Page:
Saturday, May 15, 2010

EIGRP Route Advertising

In the forums that I frequently visit I always see people asking how EIGRP route advertising works. The users are not sure how to correctly use the network command and usually use more commands than are necessary. So in today's post, using the diagram below, I will explain how to advertise EIGRP routes properly.


Now before we get started let me explain what the network command actually does. The network command tells the router which directly connected routes (routes which the router owns/is a part of) it can advertise to its peers. In order for two routers to exchange EIGRP routes, they must both be part of the same subnet and have a network command specifying that particular subnet, or, at the very least, their specific IP address on that subnet. Confused? That's OK, I'll explain it in more detail soon.

Here is the topology we'll be using:


Let's take a look at what R1's routing table looks like:

10.0.0.0/32 is subnetted, 1 subnets
C 10.16.1.1 is directly connected, Loopback0
C 192.168.1.0/24 is directly connected, FastEthernet0/0

As you can see, R1 only has routes to its directly connected networks. At this stage R1 has no idea that the 10.16.2.1 IP address on R2 even exists because R2 has no way of telling him. To rememdy this, lets enable EIGRP:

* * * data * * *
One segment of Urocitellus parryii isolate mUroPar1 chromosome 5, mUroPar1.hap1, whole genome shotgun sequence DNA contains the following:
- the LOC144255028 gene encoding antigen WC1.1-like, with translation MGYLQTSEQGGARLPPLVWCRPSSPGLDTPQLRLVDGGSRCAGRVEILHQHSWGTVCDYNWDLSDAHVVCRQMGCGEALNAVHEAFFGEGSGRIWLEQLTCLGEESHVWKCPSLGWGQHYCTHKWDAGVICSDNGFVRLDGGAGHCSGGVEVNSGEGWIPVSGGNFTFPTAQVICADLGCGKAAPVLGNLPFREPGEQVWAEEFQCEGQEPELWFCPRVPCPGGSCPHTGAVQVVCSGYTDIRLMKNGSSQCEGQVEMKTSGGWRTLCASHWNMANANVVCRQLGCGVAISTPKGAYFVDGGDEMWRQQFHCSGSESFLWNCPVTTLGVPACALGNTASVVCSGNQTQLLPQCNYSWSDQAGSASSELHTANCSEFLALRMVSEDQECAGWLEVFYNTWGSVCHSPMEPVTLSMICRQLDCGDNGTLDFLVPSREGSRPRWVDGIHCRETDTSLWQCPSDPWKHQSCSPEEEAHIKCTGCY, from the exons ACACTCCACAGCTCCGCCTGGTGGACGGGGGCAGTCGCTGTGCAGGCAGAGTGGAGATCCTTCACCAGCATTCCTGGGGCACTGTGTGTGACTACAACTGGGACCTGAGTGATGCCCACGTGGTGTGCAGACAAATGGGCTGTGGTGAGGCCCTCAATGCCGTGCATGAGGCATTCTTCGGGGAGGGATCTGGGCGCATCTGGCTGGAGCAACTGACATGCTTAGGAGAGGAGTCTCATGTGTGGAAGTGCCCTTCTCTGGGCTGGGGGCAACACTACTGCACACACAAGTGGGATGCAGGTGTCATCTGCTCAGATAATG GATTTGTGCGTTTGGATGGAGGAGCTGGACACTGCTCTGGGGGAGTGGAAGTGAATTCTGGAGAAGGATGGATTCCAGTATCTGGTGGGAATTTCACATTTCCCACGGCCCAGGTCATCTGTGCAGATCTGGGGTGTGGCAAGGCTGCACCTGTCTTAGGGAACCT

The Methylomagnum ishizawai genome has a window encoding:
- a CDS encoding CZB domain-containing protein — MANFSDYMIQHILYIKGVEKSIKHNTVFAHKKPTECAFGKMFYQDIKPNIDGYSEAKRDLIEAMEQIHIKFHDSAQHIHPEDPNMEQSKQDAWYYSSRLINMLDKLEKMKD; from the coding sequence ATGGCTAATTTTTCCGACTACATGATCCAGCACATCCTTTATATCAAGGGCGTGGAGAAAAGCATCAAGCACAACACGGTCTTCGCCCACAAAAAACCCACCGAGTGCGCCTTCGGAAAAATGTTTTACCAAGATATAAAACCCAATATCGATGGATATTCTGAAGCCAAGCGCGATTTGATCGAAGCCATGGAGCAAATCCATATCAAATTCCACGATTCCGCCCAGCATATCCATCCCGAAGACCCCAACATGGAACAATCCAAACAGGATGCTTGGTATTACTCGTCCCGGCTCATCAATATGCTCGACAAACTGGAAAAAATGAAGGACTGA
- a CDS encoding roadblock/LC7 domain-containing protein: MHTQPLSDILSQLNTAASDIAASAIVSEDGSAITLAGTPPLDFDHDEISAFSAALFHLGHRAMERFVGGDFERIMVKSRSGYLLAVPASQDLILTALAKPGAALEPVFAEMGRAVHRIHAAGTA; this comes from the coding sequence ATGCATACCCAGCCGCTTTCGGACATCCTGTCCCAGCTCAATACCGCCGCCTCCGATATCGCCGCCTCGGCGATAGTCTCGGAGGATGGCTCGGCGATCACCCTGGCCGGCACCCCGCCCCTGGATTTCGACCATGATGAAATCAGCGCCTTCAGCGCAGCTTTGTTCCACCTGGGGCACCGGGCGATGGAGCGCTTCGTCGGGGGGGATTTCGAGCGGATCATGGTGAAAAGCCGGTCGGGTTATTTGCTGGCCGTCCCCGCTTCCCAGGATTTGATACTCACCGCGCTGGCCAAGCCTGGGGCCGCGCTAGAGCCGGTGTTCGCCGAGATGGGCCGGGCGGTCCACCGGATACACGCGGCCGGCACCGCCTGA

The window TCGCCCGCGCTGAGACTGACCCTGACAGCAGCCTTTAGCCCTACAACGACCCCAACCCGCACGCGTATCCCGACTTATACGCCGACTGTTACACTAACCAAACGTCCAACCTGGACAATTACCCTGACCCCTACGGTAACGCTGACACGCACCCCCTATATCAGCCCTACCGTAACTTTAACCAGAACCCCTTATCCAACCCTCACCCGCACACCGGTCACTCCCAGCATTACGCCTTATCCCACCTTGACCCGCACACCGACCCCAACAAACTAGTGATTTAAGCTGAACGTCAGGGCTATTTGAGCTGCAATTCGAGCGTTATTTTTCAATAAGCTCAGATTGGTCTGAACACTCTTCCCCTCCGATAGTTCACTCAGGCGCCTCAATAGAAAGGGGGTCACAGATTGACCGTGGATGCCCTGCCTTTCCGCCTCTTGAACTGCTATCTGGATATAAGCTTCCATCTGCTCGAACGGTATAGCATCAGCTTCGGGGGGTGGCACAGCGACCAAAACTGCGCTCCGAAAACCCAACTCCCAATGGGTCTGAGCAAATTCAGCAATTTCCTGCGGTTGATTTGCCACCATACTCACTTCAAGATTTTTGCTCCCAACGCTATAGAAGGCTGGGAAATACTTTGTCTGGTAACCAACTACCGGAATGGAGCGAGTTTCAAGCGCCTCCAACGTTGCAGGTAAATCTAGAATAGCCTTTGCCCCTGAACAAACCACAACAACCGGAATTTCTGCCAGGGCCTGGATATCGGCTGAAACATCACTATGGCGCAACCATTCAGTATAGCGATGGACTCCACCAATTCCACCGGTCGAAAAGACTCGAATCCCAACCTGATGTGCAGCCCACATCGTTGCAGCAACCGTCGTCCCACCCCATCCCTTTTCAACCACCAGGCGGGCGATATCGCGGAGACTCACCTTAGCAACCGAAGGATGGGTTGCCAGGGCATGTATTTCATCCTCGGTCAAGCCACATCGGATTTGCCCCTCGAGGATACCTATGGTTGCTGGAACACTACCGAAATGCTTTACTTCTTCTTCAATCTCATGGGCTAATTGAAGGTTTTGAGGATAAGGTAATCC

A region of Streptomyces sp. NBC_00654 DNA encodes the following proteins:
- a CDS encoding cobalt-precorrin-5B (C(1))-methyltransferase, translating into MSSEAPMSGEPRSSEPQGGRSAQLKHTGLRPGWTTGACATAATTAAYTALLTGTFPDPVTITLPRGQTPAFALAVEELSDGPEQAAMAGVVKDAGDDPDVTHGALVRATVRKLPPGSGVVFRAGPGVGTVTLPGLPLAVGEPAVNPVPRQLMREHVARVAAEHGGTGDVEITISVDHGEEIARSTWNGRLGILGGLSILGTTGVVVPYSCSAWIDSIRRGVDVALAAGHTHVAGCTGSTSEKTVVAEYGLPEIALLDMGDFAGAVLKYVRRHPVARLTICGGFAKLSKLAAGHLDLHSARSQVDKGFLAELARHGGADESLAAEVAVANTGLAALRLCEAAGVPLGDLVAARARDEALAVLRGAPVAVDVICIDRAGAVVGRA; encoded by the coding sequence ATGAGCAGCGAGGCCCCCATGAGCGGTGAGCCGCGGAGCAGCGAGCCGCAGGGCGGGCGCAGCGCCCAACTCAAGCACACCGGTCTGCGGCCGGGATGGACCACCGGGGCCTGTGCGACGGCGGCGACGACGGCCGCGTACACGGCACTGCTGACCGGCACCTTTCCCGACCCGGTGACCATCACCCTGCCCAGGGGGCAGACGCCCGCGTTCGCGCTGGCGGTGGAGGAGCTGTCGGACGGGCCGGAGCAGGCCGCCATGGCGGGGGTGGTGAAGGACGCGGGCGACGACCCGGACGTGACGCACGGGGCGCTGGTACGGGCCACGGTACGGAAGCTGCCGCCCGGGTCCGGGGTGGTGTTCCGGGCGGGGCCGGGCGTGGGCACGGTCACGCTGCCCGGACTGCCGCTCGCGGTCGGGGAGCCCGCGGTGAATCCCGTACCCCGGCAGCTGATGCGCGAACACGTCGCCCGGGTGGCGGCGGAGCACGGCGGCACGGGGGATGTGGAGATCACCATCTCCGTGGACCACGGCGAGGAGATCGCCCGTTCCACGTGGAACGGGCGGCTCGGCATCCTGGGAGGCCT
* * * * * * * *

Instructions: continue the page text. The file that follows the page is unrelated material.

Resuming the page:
R1:
router eigrp 10
network 192.168.1.1 0.0.0.0
no auto-summary

R2:
router eigrp 10
network 192.168.1.2 0.0.0.0
no auto-summary

Note: Please see the no auto-summary blog entry for more information on what this command does.

The reason why we have used the 192.168.1.1 and 192.168.1.2 addresses with the network command is because, as per the above, EIGRP adjacencies can only be created between routers on the same subnet. By adding these commands, we have now started an EIGRP relationship, as the below log message tells us:

*Mar 1 00:32:02.935: %DUAL-5-NBRCHANGE: IP-EIGRP(0) 10: Neighbor 192.168.1.2 (FastEthernet0/0) is up: new adjacency

OK so now that we've got an EIGRP adjacency, let's take another look R1's routing table:

10.0.0.0/32 is subnetted, 1 subnets
C 10.16.1.1 is directly connected, Loopback0
C 192.168.1.0/24 is directly connected, FastEthernet0/0

As you can see, nothing has changed routing table wise. This is because we have not added network statements to the EIGRP configuration that allows the routers to advertise their other networks. Let's do that now:

R1:
router eigrp 10
network 10.16.1.1 0.0.0.0
no auto-summary

R2:
router eigrp 10
network 10.16.2.1 0.0.0.0
no auto-summary

Now that we have done that, let's take another look at R1's routing table:

10.0.0.0/32 is subnetted, 2 subnets
D 10.16.2.1 [90/409600] via 192.168.1.2, 00:00:04,FastEthernet0/0
C 10.16.1.1 is directly connected, Loopback0
C 192.168.1.0/24 is directly connected, FastEthernet0/0

As per the blue line above R1 can now see R2's other network. This is because R2 told R1 about it through an EIGRP update.

As always, if you have any questions or have a topic that you would like me to discuss, please feel free to post a comment at the bottom of this blog entry, e-mail at myciscolabsblog@gmail.com, or drop me a message on Twitter (@OzNetNerd).

Note: This website is my personal blog. The opinions expressed in this blog are my own and not those of my employer.

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